Heat pumps—the energy-efficient, all-electric, extra-comfortable home heating and cooling technology—are a great fit for the mostly warm, not-so-humid climate in most of California. As of 2023, most Californians will qualify for at least a couple thousand dollars in incentives to install one of these environmentally friendly HVAC systems.
Thanks to the Inflation Reduction Act, most heat pumps and mini splits are eligible for a federal tax credit of $2,000 or 30% of the cost of installation (whichever is less).
Income-dependent rebates of up to $8,000 (earmarked in the Inflation Reduction Act) are slated to become available in California beginning in summer 2024.
Many utility companies in California offer rebates for heat pumps, ranging from $100 to $3,000. Use the incentive finder tool at The Switch Is On to figure out what’s available in your zip code.
Heat pump installers can also apply for a $1,000 rebate per heat pump installed, and might pass those savings along to customers—but homeowners aren’t eligible to receive it directly.
What heat pump incentives are currently available in California?
As of May 2023, here are the programs that Californians might be able to tap for savings on a new heat pump system.
Federal incentives from the Inflation Reduction Act
We’ve covered all the ways you can get free money for clean heating and cooling upgrades through the Inflation Reduction Act of 2022 (IRA) here. The quick version:
Any household can claim a $2,000 federal tax credit (or 30% of the price, whichever is less) against the cost to install an air-source heat pump that meets modest efficiency requirements. Since it’s a tax credit, rather than a direct rebate, you’re only eligible for as much free money as you’re on the hook to pay the IRS per year.
Larger, income-dependent rebates of up to $8,000 are not currently available, but look like they’ll kick in sometime during 2024, according to the California Energy Commission. If you’re counting on those rebates, you should wait until the programs are actually in place, because they’re highly unlikely to apply retroactively to a system that you’ve already installed.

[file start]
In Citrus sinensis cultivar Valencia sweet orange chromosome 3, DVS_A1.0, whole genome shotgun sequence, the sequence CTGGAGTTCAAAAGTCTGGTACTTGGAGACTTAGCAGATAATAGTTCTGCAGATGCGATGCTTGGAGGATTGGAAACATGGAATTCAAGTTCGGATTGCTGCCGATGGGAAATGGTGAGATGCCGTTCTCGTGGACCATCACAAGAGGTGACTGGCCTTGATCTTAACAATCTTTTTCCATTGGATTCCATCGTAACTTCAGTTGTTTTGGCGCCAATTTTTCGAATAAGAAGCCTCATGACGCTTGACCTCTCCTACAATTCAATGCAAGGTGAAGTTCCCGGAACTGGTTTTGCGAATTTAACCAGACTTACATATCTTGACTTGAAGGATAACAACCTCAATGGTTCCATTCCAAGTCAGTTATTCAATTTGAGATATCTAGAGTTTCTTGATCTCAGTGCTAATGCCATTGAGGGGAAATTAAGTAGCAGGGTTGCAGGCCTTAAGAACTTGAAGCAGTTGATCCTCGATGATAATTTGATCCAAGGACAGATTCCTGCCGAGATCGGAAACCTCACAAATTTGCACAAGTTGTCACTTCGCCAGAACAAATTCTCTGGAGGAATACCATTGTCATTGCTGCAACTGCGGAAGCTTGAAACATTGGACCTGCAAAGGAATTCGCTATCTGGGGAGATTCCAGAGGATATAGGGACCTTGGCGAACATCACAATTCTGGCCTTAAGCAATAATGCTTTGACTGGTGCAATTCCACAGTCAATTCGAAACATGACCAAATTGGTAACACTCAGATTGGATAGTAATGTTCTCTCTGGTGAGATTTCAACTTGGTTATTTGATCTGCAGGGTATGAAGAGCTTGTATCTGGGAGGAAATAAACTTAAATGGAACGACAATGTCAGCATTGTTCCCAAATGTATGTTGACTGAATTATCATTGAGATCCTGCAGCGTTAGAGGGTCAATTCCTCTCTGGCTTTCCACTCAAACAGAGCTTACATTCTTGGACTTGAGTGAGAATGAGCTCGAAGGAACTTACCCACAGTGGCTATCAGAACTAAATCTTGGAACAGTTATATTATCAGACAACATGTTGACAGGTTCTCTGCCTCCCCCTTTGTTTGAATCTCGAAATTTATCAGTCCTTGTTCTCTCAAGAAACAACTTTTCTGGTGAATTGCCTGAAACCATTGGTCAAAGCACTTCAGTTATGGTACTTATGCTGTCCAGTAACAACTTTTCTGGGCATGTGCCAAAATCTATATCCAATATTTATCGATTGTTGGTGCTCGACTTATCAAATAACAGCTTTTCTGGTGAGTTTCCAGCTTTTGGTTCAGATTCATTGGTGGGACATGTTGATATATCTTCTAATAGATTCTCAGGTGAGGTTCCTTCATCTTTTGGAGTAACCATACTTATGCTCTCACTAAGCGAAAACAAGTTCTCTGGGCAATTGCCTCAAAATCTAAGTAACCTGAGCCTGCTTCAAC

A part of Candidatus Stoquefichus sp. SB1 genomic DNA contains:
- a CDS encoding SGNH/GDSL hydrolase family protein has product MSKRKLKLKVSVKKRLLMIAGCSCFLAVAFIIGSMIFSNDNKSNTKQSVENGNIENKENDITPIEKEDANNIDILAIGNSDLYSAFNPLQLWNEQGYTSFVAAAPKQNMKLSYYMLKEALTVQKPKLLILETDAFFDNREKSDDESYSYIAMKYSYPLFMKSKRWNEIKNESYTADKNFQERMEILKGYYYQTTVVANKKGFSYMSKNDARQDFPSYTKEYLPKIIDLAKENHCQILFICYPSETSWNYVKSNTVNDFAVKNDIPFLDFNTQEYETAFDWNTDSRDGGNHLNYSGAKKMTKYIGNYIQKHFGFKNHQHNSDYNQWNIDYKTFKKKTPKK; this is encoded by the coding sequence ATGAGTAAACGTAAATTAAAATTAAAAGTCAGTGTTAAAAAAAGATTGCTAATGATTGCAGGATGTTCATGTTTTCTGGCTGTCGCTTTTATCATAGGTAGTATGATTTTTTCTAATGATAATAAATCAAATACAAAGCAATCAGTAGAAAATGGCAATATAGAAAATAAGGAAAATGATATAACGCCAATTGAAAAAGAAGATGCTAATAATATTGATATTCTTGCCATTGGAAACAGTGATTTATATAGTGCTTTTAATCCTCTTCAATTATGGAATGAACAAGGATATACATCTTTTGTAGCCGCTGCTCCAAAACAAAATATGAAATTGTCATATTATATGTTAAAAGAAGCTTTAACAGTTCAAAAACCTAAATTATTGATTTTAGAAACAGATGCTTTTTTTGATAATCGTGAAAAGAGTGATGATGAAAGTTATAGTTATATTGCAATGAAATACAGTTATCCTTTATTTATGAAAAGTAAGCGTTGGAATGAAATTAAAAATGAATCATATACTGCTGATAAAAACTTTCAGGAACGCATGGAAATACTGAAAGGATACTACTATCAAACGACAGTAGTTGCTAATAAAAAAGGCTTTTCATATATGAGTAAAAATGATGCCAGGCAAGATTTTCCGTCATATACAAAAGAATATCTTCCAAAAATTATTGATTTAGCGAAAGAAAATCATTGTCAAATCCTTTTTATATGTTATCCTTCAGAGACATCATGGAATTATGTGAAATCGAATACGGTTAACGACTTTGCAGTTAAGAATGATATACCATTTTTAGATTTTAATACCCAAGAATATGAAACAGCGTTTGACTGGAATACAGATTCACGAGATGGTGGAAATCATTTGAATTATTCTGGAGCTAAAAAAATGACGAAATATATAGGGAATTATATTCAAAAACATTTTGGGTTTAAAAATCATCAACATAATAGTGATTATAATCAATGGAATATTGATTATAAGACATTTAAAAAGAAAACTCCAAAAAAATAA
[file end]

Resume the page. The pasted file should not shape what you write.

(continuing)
According to the DSIRE database, 22 utility companies around the state have rebate programs for customers who install heat pumps. The savings can range from $100 up to $3,000, depending on the utility company, and sometimes the size of the system. (Notably, PG&E does not offer heat pump rebates as of May 2023.)
The easiest way to figure out what’s available in your area is the incentive finder tool at The Switch Is On (essentially a partner site of the California Public Utilities Commission).
As of May 2023, the Tech Clean California program has a statewide incentive for people switching to a heat pump, away from a different type of heating system. Only qualified contractors can apply for this $1,000 rebate, customers aren’t eligible to apply for it directly.
It’s possible that installers will pass the savings along to their customer—and if you’re a homeowner, you could consider bringing up this rebate when you speak to potential contractors, as a signal that you know what you’re talking about and that you expect the savings to be passed along.
Start shopping for heat pumps
When you sign up for the EnergySage Heat Pump Marketplace, you’ll get an instant estimate of how much it might cost to install a heat pump in your home, based on real-world quotes for similar homes from vetted installers. You can schedule consultations with seasoned pros. If you want some independent guidance, one of our Energy Advisors can help you through the process. We’re already the country’s largest marketplace for solar energy, and now we’ve brought that clean-energy experience to heat pump shopping. Learn more here.